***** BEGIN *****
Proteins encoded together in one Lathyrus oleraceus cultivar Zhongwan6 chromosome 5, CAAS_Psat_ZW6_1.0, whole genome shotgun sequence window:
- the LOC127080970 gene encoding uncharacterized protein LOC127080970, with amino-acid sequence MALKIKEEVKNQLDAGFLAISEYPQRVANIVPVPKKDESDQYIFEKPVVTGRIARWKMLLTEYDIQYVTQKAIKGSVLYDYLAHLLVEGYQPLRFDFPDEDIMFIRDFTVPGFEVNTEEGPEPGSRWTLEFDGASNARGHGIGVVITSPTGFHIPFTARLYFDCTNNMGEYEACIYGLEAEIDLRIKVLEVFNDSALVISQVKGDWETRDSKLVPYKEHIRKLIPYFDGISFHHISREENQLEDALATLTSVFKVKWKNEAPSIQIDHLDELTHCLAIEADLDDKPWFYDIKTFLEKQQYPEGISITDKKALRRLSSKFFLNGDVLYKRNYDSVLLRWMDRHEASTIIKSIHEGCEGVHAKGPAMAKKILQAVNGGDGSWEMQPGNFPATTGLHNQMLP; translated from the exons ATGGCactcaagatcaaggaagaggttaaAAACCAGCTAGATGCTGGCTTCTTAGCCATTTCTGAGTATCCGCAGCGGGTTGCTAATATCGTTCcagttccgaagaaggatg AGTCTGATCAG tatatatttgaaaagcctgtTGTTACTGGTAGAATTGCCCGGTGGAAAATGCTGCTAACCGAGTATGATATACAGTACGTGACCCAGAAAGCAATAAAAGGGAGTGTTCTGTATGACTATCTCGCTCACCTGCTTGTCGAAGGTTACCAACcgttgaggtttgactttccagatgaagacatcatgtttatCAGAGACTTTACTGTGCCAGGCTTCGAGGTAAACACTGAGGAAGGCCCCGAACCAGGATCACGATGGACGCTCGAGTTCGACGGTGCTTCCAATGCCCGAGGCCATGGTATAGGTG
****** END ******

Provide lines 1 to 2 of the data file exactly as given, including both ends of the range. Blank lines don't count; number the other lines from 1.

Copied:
Proteins encoded together in one Lathyrus oleraceus cultivar Zhongwan6 chromosome 5, CAAS_Psat_ZW6_1.0, whole genome shotgun sequence window:
- the LOC127080970 gene encoding uncharacterized protein LOC127080970, with amino-acid sequence MALKIKEEVKNQLDAGFLAISEYPQRVANIVPVPKKDESDQYIFEKPVVTGRIARWKMLLTEYDIQYVTQKAIKGSVLYDYLAHLLVEGYQPLRFDFPDEDIMFIRDFTVPGFEVNTEEGPEPGSRWTLEFDGASNARGHGIGVVITSPTGFHIPFTARLYFDCTNNMGEYEACIYGLEAEIDLRIKVLEVFNDSALVISQVKGDWETRDSKLVPYKEHIRKLIPYFDGISFHHISREENQLEDALATLTSVFKVKWKNEAPSIQIDHLDELTHCLAIEADLDDKPWFYDIKTFLEKQQYPEGISITDKKALRRLSSKFFLNGDVLYKRNYDSVLLRWMDRHEASTIIKSIHEGCEGVHAKGPAMAKKILQAVNGGDGSWEMQPGNFPATTGLHNQMLP; translated from the exons ATGGCactcaagatcaaggaagaggttaaAAACCAGCTAGATGCTGGCTTCTTAGCCATTTCTGAGTATCCGCAGCGGGTTGCTAATATCGTTCcagttccgaagaaggatg AGTCTGATCAG tatatatttgaaaagcctgtTGTTACTGGTAGAATTGCCCGGTGGAAAATGCTGCTAACCGAGTATGATATACAGTACGTGACCCAGAAAGCAATAAAAGGGAGTGTTCTGTATGACTATCTCGCTCACCTGCTTGTCGAAGGTTACCAACcgttgaggtttgactttccagatgaagacatcatgtttatCAGAGACTTTACTGTGCCAGGCTTCGAGGTAAACACTGAGGAAGGCCCCGAACCAGGATCACGATGGACGCTCGAGTTCGACGGTGCTTCCAATGCCCGAGGCCATGGTATAGGTG